The truth is that during Fela’s extraordinary lifetime, the Nigerian’s notoriety as an engaged citizen fighting for social justice was what usually attracted attention – and not his music. His public persona as a cultural renegade, an incorrigible iconoclast and social rebel hugged the headlines. Not his intoxicating blend of Yoruba trance music, highlife-derived harmonies and African American funk and jazz. He was artistically ahead of his time. And nearly 30 years since his passing, the world is still playing catch up.
Fela was a social and cultural misfit during the prime years of his career. He was blacklisted on the radio. The DJs who played his records were considered brave. These defiant on-air personalities included Lagos’ Jacob Akinyemi Johnson (JAJ), who broke the mould in the 1980s. It also didn’t help matters that Fela’s complex music compositions sometimes ran for over half an hour. This lengthy format didn’t fit with standard broadcasting durations and was a severe drawback for breaking into commercial radio and record companies.
According to Fela, the value of music exceeded its entertainment appeal. In his view, music had a spiritual dimension and so commercial considerations were secondary. As I wrote in a recent essay, his temperament was uncompromising.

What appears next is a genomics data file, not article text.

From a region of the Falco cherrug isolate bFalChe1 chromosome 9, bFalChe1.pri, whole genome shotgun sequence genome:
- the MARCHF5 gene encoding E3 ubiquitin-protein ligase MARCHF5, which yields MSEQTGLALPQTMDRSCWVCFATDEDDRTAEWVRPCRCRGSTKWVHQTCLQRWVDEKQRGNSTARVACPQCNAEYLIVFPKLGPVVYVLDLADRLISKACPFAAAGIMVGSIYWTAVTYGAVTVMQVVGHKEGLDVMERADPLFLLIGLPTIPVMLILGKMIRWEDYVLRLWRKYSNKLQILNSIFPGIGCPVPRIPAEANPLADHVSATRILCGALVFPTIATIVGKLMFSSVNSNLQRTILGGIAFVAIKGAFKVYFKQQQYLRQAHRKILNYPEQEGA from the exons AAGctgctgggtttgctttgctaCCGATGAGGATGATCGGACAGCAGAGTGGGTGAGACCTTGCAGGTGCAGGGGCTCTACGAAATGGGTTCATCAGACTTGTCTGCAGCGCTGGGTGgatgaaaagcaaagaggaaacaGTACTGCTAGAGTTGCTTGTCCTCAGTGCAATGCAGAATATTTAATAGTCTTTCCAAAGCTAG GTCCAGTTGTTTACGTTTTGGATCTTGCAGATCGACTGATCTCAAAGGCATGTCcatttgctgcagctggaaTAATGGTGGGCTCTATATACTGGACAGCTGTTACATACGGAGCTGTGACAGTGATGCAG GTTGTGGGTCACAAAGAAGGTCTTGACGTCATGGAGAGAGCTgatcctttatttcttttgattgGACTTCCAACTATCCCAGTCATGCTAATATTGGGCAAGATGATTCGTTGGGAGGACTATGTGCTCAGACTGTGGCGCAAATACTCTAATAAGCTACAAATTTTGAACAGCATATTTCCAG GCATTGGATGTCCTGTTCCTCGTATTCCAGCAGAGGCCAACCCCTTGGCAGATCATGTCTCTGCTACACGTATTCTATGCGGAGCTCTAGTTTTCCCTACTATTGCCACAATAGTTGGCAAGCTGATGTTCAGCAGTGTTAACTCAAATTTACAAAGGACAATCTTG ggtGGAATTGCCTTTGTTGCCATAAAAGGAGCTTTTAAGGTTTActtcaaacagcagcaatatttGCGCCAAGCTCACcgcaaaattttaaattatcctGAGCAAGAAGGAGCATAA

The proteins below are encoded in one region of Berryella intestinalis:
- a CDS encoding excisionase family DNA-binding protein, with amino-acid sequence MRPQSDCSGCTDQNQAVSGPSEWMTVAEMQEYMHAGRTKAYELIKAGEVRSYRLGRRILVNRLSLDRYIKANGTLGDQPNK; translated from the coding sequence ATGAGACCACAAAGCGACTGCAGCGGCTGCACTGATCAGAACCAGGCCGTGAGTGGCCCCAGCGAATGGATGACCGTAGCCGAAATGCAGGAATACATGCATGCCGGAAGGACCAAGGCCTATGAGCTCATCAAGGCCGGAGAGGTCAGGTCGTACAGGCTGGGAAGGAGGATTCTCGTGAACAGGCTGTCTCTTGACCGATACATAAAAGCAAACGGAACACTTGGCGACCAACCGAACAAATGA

Fela Kuti is one of many prominent names nominated for induction into the prestigious Rock and Roll Hall of Fame this year. Other big name acts include Tina Turner, Foo Fighters and Iron Maiden. We are already late in catching on during his colourful lifetime. It does feel embarrassing. But now there’s an opportunity, with the benefit of hindsight, to reevaluate, redefine and bestow his due accolades. Kuti’s recent nomination for a spot in the Rock & Roll Hall of Fame is a great start.
The common man’s middle finger
Fela was special and he stood out in his music, lifestyle and activism. There he was, always uniquely dressed in embroidered brocades and African-inspired prints. He lived dangerously, defying brutal military regimes, flamboyantly puffing on jumbo-sized marijuana joints, with a bevvy of scantily clad, made-up women in tow, with street thugs as his bodyguards.
Aesthetically, he was a fiery riot of stunning colours, jarringly expressive (anti) styles and loud and discordant attitudes. There was none like him then, and even now. Fela was an avatar, an anomaly and a pioneer all at once. And the ripples he left in his wake are still felt around the world.
Fela was difficult to love. He always seemed too hot to handle. He seemed out of place and was uncompromising in his art, politics and vision. He was wild, uncontrollable and spontaneous. This was a guy who had the sheer audacity to marry 27 women in a single day. He also employed somewhat tyrannical methods in running his extensive household and sprawling band.